Jesus says: “You shall love the Lord your God with all your heart, and with all your soul, and with all your mind and with all your strength,” and “You shall love your neighbour as yourself.”

How do we do what Jesus asks us to do in the 21st century?

Many of us live in cities crowded with people. Living conditions are intense. Our neighbours are in many ways different from each other.

Bodies differ in proportions like height and weight, in age from child to adolescent to adult to elder, and in strength with varying degrees of vitality.

Minds differ in the ways they see their world, in their worldviews; differ in their skills, in their ways of sensing, imagining, thinking and feeling things; differ in what they consider to be real; and differ in why they do what they do.

Souls also differ. Religious souls in Christianity tend to be alive with faith, hope and charity. But, for those educated in scientific materialism, souls are unobservable, not measurable, possibly an epi-phenomena of the brain, therefore, not “real”. And, for those motivated with egalitarian concern for all people, regardless of race, colour, sex or creed, souls tend to be “cool” again, not so much in the old ways of faith, hope and charity, but within some “cool” contexts, such as music, literature, psychotherapy, meditation and social justice issues. Yet, for many, notwithstanding various tensions, their souls are a mix of religious, scientific and egalitarian concerns altogether.

And, what about “heart”? Is it just a physical heart inside a body, or an emotional heart in resonance with loved ones, or a spiritual heart in the sense of the teachings of mystics in the world’s wisdom traditions in which one knows the unity of all things in all things, the Divine Spirit of all in all, including everyone’s self, relationships and communities?

Besides these differences amongst various people, there are also differences within each person.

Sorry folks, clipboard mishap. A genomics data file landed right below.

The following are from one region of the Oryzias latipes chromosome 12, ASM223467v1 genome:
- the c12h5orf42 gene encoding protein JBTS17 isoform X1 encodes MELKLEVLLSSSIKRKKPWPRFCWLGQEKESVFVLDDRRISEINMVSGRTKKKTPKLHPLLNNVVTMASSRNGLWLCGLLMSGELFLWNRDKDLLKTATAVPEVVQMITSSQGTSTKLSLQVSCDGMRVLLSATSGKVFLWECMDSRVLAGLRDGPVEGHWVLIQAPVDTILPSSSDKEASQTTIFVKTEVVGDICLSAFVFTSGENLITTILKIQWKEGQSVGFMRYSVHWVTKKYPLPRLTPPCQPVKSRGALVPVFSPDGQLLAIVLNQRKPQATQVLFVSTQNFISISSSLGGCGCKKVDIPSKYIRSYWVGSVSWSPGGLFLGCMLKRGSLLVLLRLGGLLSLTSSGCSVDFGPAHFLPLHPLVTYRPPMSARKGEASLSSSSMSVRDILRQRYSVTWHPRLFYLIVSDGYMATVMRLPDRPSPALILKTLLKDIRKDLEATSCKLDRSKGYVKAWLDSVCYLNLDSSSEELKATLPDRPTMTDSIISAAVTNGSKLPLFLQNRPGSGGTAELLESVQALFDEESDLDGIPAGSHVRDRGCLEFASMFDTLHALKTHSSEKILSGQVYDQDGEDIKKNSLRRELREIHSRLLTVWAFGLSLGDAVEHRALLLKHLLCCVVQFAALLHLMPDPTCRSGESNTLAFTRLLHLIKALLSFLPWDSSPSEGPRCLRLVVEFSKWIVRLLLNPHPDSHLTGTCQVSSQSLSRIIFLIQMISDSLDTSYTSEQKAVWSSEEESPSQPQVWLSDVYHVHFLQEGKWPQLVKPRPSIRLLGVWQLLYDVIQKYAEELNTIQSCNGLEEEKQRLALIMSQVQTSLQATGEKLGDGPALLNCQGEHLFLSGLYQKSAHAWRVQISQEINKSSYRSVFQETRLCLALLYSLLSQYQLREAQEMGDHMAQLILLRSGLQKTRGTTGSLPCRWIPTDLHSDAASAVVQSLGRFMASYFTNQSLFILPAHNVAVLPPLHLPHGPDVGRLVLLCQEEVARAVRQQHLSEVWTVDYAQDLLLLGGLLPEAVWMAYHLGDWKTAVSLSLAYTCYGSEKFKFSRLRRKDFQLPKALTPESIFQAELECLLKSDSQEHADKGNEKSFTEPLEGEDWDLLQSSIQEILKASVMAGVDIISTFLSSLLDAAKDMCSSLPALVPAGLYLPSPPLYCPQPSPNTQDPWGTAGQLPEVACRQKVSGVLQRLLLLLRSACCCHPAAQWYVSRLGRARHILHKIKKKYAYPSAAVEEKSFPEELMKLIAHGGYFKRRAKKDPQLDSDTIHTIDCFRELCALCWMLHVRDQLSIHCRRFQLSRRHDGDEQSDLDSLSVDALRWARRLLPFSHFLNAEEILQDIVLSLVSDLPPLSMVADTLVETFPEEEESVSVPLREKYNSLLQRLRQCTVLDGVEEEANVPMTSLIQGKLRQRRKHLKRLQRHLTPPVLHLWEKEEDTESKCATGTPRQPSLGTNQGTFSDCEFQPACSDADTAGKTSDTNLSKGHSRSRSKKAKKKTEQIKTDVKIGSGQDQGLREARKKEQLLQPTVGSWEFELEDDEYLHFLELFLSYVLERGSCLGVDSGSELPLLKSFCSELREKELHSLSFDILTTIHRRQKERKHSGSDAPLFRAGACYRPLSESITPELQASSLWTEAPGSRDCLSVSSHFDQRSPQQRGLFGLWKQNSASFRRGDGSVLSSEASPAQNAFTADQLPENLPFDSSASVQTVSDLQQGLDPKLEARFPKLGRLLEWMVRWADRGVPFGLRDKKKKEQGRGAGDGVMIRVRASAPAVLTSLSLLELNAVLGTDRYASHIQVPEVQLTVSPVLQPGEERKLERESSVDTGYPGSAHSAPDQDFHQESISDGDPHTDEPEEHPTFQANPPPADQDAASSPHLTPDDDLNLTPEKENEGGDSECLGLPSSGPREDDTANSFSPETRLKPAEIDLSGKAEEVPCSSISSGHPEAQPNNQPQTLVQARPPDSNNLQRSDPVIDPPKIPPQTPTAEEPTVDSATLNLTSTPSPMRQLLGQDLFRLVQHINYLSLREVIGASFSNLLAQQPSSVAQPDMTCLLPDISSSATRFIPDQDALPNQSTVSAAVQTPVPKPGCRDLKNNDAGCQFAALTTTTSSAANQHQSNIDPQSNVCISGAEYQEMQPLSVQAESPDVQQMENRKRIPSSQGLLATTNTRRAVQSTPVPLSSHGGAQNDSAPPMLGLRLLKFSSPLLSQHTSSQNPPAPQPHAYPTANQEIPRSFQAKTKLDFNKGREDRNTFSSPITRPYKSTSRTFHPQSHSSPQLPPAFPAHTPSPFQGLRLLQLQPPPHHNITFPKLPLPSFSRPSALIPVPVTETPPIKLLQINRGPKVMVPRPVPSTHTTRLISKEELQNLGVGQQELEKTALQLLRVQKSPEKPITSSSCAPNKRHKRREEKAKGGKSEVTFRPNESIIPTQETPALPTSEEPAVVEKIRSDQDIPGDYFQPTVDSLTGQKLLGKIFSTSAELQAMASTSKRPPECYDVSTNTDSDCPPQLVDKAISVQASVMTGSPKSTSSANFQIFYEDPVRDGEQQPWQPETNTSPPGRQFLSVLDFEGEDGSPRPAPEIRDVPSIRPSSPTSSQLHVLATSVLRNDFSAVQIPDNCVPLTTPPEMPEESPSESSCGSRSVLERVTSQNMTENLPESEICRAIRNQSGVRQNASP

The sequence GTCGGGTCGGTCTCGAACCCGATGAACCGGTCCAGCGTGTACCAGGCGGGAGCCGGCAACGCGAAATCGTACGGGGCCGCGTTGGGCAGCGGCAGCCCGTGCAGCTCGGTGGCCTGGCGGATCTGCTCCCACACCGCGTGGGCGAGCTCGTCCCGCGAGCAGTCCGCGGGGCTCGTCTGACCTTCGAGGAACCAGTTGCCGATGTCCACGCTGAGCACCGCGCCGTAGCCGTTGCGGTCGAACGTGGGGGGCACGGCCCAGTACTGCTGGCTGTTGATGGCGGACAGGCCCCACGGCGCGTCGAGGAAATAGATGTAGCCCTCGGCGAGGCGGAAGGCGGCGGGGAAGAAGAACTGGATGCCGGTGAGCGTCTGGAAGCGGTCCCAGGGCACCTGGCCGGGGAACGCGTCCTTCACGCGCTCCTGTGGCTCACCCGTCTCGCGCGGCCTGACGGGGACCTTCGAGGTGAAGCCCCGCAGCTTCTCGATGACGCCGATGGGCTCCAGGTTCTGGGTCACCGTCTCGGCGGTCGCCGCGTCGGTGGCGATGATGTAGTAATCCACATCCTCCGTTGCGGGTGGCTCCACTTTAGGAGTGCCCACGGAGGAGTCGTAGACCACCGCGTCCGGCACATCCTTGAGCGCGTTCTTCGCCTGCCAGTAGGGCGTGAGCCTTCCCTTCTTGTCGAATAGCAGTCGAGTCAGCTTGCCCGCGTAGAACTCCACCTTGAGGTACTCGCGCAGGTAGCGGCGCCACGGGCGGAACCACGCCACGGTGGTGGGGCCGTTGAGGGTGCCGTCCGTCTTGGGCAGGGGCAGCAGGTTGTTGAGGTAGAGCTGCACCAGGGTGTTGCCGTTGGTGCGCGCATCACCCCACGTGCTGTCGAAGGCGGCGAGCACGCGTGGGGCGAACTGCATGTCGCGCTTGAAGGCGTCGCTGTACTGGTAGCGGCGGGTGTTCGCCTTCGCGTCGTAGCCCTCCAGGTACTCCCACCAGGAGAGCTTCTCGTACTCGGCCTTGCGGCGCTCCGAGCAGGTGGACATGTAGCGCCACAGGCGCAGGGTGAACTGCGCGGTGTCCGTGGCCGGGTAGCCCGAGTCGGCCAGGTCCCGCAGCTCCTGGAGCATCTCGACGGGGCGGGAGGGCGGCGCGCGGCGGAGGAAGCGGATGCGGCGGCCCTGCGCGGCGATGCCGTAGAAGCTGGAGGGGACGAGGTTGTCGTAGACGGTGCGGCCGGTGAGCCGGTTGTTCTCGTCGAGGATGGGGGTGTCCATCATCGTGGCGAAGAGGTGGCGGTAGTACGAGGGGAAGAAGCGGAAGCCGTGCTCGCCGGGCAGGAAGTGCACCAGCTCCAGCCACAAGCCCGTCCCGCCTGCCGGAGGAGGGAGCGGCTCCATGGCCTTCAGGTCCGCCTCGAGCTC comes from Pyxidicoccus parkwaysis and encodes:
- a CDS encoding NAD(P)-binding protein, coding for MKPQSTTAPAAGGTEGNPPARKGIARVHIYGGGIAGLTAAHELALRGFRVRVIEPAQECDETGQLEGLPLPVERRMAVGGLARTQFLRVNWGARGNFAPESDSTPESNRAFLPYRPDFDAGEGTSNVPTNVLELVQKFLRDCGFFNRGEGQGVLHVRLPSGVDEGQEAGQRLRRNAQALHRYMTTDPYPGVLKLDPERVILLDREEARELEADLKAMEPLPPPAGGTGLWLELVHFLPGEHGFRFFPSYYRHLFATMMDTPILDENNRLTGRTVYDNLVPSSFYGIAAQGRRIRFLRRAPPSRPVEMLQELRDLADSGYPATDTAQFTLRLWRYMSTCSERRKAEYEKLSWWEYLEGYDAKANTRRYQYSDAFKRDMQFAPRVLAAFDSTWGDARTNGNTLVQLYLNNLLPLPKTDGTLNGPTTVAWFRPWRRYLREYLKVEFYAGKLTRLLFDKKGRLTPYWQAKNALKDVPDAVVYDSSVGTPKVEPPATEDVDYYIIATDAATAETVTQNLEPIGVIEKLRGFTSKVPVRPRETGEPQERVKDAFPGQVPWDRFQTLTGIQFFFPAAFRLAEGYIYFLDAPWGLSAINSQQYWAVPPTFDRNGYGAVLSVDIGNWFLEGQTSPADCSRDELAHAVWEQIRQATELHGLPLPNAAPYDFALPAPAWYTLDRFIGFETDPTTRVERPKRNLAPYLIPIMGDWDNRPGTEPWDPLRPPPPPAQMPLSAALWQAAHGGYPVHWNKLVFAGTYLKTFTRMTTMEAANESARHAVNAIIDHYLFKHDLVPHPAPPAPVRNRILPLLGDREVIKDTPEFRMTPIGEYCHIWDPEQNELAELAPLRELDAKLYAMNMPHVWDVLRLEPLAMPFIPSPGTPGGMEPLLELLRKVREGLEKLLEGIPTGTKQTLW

We all begin life as a child with childish ways of seeing and living. Given growth appropriate living conditions, we can grow into adolescent and then adult ways of seeing and living.

Furthermore, some of us want to grow up into wise, compassionate and heartful ways of living in true fulfilment of Jesus’ teachings on loving God, self and neighbours altogether.

In their bold book, God 9.0, Marion Küstenmacher, Tilmann Haberer & Werner Tiki Küstenmacher use a model of human development called Spiral Dynamics(1) . In place of the simple four stage child-adolescent-adult-wise person model given above, they introduce a complex nine stage model, which they unpack in detail. They claim that at each of these nine stages of human growth there is a different understanding of God. They therefore proceed to describe nine versions of God, which are: God 1.0 (archaic), God 2.0 (magic), God 3.0 (egocentric), God 4.0 (absolutist), God 5.0 (rational), God 6.0 (relativistic), God 7.0 (systemic), God 8.0 (integral), and God 9.0 (emerging), as indicated in the table below.


God 1.0100 000 years agoArchaic levelWill to survive
God 2.050 000 years agoMagic-animistic levelAncestral kin and spirits
God 3.010 000 years agoEgocentric levelPower, gods and warriors
God 4.05000 years agoAbsolutist levelRulers, regulations, right beliefs and values
God 5.0650 years agoRational-materialist levelScientific research and striving for success